spinning process. Amphiphilic pattern might be responsible for formation of micelles postulated as intermediate structures during thread assembly. A droplet of water forms a spherical shape to minimize contact with the hydrophobic leaf. 11 Two Theories on the Mechanism of Silk Fiber Assembly Model of the Silk Spinning Process
12 1. Liquid Crystal Theory Spinning gland Highly Concentrated (Monomers ) Spider silk protein solution is secreted and stored inside the spinning Spinning Duct Phase separation take place when aligning in one direction through a narrow ion
exchange channel- formation liquid crystalline behavior of the spinning Spinning wart Loss of solvent the conformation conversion is finalized silk fiber is drawn out to form silk thread. 13 2. Micelle Theory Spinning gland
Assemble into small micelles with a diameter ~ 100-200nm due to Multimerization Spinning Duct Through laminar force , the shear force increase due to narrow Spinning wart Force these globules into an elongated shape-formation of fiber (silk thread 14
Mechanical Properties The most outstanding property of spider silk maximal resilience Able to absorb energy 3X more than Kevlar Kevlar is one of the sturdiest material. 15 Resilience the ability of a material to absorb energy when it is deformed elastically and release that energy upon unloading. Resilience = area under the stress-strain graph
16 Spider silk : well-balanced between strength & elasticity 17 Synthetic fibers higher stiffness & strength than natural fibers Natural fibers tend to be more elastic Synthetic carbon fibers: yield point > 5X higher than the best insect silk. 18
Mechanical properties of spider silk from Nephila clavipes compared to other structural materials. Material Strength (Nm-2) Elasticity (%) Dragline silk Flagelliform silk Kevlar Rubber Tendon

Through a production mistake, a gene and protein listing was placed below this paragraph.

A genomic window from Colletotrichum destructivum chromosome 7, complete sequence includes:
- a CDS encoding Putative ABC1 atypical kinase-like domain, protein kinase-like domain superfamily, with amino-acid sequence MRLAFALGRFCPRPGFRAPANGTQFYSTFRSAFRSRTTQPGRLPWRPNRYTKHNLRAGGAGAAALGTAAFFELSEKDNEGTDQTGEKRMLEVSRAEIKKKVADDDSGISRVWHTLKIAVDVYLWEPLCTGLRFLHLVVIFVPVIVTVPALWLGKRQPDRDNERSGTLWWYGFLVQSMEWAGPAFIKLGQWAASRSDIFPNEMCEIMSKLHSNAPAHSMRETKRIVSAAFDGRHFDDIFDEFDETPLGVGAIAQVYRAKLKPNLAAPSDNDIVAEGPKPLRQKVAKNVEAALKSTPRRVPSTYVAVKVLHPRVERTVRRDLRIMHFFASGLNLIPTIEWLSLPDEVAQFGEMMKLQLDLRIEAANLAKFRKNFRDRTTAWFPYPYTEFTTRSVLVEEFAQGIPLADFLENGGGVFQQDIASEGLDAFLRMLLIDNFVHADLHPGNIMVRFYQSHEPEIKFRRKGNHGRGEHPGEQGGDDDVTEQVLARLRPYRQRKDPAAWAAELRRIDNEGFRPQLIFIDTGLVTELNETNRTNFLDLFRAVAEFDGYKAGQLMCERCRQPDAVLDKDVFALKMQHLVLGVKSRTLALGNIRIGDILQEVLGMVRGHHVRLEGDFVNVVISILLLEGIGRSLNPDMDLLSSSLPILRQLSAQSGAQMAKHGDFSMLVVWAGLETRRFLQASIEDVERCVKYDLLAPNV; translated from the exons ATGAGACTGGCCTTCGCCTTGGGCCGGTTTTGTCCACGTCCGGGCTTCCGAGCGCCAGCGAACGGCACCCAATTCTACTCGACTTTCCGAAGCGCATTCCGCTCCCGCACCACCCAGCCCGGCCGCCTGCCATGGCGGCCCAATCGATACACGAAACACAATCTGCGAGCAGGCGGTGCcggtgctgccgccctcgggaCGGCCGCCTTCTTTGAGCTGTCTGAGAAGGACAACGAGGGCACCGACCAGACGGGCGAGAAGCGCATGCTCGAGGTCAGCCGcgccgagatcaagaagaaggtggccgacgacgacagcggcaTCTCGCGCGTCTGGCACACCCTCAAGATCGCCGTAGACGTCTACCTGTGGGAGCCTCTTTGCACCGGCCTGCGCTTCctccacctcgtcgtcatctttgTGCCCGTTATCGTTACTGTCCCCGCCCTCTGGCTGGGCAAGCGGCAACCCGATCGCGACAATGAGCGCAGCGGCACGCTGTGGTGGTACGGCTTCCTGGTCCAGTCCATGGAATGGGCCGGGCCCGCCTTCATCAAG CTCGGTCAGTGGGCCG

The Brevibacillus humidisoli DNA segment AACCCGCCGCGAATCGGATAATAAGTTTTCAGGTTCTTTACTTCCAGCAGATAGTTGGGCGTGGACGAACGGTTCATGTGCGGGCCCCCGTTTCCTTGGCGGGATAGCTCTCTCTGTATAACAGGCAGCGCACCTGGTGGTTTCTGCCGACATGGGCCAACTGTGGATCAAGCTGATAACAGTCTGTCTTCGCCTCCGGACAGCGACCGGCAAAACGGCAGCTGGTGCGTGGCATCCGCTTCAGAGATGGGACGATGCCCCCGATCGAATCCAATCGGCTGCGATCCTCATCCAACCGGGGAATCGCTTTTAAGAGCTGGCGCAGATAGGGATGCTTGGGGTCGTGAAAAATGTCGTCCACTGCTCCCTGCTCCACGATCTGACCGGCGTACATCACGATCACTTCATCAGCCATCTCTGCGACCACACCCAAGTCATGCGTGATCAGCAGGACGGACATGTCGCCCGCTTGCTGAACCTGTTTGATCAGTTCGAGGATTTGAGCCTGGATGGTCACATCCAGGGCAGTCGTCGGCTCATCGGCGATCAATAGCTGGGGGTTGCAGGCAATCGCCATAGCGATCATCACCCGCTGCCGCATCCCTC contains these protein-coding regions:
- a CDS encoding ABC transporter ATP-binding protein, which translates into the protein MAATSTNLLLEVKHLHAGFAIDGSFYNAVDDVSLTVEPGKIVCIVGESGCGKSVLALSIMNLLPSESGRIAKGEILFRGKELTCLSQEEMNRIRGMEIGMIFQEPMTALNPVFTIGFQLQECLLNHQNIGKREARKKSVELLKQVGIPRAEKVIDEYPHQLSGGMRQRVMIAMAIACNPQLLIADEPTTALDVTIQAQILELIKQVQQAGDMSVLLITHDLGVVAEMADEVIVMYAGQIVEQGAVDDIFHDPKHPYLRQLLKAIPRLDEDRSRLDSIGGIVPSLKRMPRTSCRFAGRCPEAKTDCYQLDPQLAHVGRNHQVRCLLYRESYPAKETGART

Nylon, Type 6 4 x 109 1 x 109 4 x 109 1 x 106 1x 109 4 x 107 35 >200 5 600 5
200 Energy to break (J kg-1) 1 x 105 1 x 105 3 x 104 8 x 104 5 x 103 6 x 104 Fischer,R. and Schillberg,S., 2006. Molecular Farming: Plant-Made Pharmaceuticals and Technical Proteins. Germany: John Wiley & Sons, p. 172.
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e oer G r lae X dsc X teo m hsv o et ti
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ab m ei oci Spider silk shows high supercontraction!! 20 Highest Performance Spider Silk The toughest known spider silk is produced by the species Darwins bark spider (Caerostris darwini) Average toughness = 350 MJ/m3 with some
samples reaching 520 MJ/m3. C. darwini silk is more than twice as tough as any previously described silk and over 10 times tougher than Kevlar 21 Darwins bark spider (Caerostris darwini) 22 Mimicking Nature Define as evolve to share
common perceived characteristics with another group, the models. The evolution is driven by the selective action of a signal-receiver, or dupe. The signal-receiver is typically another intermediate organism like the common predator of two species, but may actually be the model itself, such as a moth resembling its spider predator. 23
1. Recombinant spider silk Method Direct transformation of original or fragmented silk genes into bacterial hosts. Depends on gene encoding a protein from one organism being transferred into a production host such as the bacterium Escherichia(E.) coli. Spidroin genes have an extreme codon bias, with only a subset of available codons being used. 24 1. Recombinant spider silk (cont.) Issues 1. Homologue recombination in many hosts, which removes